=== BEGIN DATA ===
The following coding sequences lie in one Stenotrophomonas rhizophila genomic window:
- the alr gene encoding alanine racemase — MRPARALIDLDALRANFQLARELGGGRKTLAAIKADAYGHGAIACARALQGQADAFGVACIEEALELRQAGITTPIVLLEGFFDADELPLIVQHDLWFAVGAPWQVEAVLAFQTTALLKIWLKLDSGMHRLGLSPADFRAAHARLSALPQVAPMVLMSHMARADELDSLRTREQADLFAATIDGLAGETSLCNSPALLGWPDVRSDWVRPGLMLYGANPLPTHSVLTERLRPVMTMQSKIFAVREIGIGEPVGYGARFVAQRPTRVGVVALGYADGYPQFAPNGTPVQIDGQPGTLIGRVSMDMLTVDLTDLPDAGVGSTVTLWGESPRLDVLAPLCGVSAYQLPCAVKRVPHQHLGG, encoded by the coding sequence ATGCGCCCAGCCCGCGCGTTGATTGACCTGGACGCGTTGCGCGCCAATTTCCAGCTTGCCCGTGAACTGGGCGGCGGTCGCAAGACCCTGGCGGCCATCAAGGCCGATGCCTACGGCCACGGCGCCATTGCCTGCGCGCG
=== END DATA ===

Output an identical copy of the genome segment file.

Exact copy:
The following coding sequences lie in one Stenotrophomonas rhizophila genomic window:
- the alr gene encoding alanine racemase — MRPARALIDLDALRANFQLARELGGGRKTLAAIKADAYGHGAIACARALQGQADAFGVACIEEALELRQAGITTPIVLLEGFFDADELPLIVQHDLWFAVGAPWQVEAVLAFQTTALLKIWLKLDSGMHRLGLSPADFRAAHARLSALPQVAPMVLMSHMARADELDSLRTREQADLFAATIDGLAGETSLCNSPALLGWPDVRSDWVRPGLMLYGANPLPTHSVLTERLRPVMTMQSKIFAVREIGIGEPVGYGARFVAQRPTRVGVVALGYADGYPQFAPNGTPVQIDGQPGTLIGRVSMDMLTVDLTDLPDAGVGSTVTLWGESPRLDVLAPLCGVSAYQLPCAVKRVPHQHLGG, encoded by the coding sequence ATGCGCCCAGCCCGCGCGTTGATTGACCTGGACGCGTTGCGCGCCAATTTCCAGCTTGCCCGTGAACTGGGCGGCGGTCGCAAGACCCTGGCGGCCATCAAGGCCGATGCCTACGGCCACGGCGCCATTGCCTGCGCGCG